Earlier this week, the Senate passed the FY2008 Labor, HHS and Education Appropriations Bill (S.1710). Besides including $150 billion for the various departments, the bill also includes a public access mandate requiring all research funded by the National Institutes of Health be made available to other researchers and the public. The provision has been the Holy Grail of the Open Access Movement, a wide collection of scientists, researchers, universities, libraries, and organizations advocating for the funding of specific medical research. The coalition wants peer-reviewed scientific and scholarly literature to be made available online, free of charge, and free of most copyright and licensing restrictions. This, they believe, will be a big step in removing barriers to serious research. After all, this is research done with public dollars.
Sen. James Inhofe tried his best to sabotage the open access provision in the bill with two amendments, one eliminating it entirely and the other gutting it, as Andrew Leonard reports in Salon. Why, you might ask? Leonard says it’s no coincidence that in this election cycle the senator has received over $13,000 from one of the largest for-profit publishers of scientific research in the world. The company, Reed-Elsevier, spent a total of $3,380,000 on lobbying in the United States in 2006. Inhofe was the largest recipient of Reed-Elsevier PAC money in 2006.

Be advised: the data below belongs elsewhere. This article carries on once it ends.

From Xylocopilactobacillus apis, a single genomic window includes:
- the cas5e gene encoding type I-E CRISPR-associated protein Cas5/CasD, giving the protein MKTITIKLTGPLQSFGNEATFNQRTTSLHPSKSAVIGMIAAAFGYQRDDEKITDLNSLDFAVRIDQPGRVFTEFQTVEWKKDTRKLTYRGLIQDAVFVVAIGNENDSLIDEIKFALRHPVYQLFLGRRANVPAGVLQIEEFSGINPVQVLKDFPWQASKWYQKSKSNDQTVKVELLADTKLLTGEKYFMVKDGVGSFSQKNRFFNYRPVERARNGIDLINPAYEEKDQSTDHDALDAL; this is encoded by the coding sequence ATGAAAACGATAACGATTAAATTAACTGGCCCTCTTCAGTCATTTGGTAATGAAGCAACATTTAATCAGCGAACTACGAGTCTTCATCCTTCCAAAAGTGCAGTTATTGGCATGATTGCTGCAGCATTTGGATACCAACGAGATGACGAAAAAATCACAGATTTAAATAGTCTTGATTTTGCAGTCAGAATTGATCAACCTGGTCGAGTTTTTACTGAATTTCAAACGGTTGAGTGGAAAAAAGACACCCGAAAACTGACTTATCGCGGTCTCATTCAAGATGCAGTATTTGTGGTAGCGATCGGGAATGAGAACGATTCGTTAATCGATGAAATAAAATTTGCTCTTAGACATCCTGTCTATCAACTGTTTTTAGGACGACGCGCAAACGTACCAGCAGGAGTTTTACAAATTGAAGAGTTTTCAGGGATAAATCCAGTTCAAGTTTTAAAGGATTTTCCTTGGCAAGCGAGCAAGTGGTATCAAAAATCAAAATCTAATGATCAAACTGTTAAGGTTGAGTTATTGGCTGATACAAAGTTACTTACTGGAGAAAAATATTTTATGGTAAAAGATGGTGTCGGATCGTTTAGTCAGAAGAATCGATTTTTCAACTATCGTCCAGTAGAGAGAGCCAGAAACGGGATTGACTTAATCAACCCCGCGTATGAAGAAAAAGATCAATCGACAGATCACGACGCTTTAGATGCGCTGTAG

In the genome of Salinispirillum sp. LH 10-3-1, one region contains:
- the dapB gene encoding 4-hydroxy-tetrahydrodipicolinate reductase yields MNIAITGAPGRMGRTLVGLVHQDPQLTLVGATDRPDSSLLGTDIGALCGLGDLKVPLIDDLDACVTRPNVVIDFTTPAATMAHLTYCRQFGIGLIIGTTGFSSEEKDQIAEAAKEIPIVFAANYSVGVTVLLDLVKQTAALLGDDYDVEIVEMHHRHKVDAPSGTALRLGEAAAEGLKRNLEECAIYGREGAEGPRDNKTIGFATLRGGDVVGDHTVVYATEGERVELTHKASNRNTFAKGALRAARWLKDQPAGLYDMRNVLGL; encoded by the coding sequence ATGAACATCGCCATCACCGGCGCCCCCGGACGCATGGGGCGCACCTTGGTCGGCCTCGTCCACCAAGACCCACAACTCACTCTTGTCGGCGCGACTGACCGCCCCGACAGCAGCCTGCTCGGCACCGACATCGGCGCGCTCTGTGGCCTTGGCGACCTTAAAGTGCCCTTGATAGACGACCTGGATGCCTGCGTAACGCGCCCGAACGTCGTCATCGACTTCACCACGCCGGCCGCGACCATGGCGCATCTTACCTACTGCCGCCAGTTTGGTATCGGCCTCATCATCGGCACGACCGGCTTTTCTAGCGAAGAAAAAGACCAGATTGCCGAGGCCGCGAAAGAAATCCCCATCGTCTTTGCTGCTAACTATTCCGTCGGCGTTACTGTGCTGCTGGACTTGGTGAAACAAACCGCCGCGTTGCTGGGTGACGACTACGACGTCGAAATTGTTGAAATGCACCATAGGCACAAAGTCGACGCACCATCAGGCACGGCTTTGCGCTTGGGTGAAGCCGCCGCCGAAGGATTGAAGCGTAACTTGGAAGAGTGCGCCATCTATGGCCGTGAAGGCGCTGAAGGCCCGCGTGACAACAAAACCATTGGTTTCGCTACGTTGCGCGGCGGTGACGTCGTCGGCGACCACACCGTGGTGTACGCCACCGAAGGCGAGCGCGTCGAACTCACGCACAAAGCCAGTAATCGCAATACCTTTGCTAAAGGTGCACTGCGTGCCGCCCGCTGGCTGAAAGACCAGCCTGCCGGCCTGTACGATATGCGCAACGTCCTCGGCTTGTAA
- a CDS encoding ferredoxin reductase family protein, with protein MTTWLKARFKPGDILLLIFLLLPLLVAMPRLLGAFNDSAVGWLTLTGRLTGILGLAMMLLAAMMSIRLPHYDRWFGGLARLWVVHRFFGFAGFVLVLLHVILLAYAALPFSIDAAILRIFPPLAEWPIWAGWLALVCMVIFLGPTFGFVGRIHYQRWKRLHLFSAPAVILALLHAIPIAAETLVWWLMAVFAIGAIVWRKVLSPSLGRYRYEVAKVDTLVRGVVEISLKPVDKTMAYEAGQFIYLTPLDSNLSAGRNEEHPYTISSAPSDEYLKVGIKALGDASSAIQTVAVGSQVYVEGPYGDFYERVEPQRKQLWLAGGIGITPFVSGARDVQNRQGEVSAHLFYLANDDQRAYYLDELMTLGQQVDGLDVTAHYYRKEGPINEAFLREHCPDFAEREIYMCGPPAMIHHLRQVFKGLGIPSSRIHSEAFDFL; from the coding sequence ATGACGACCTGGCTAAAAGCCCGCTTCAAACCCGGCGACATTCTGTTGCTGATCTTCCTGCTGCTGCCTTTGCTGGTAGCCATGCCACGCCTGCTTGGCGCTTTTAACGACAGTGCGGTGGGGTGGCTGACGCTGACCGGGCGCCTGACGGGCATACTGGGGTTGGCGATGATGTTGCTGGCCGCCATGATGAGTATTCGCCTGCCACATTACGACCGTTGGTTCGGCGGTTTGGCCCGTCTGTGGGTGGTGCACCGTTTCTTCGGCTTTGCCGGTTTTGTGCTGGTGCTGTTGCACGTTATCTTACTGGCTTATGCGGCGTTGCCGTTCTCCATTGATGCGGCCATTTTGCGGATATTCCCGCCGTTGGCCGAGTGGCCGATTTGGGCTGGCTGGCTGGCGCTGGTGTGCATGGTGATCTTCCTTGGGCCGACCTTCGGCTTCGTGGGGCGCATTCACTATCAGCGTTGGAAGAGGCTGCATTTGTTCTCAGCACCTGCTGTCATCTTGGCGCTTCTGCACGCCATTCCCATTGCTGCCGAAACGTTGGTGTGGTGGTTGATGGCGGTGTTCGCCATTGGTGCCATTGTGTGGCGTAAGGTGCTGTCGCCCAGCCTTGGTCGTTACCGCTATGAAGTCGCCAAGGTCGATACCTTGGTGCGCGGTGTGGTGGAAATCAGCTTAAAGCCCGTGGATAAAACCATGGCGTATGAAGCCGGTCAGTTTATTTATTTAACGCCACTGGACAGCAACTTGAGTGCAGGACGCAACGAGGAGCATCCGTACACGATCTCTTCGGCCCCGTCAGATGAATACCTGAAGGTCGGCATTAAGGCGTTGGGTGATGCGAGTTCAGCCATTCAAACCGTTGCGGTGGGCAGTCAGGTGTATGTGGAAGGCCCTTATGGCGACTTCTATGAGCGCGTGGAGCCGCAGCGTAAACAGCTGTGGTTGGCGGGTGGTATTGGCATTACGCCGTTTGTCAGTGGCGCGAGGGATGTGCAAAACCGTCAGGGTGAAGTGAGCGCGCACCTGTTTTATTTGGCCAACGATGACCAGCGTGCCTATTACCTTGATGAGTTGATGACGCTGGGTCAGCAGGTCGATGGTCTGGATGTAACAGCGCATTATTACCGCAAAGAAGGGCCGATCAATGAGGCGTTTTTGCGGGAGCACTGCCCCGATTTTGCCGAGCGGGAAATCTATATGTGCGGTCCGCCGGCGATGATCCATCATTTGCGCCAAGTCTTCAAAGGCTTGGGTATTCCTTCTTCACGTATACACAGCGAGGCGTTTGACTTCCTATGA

Despite passing the Senate in a 75 to 19, Bush has threatened to veto the bill over spending issues. And the House passed its version with 276 votes, 14 shy of a veto-proof majority. Nevertheless, Open Access advocates are encouraged to have the provision’s language pass both houses with strong majorities…Inhofe’s efforts to the contrary.
If you want to know why some lawmakers do curious things, it’s always smart to follow the money.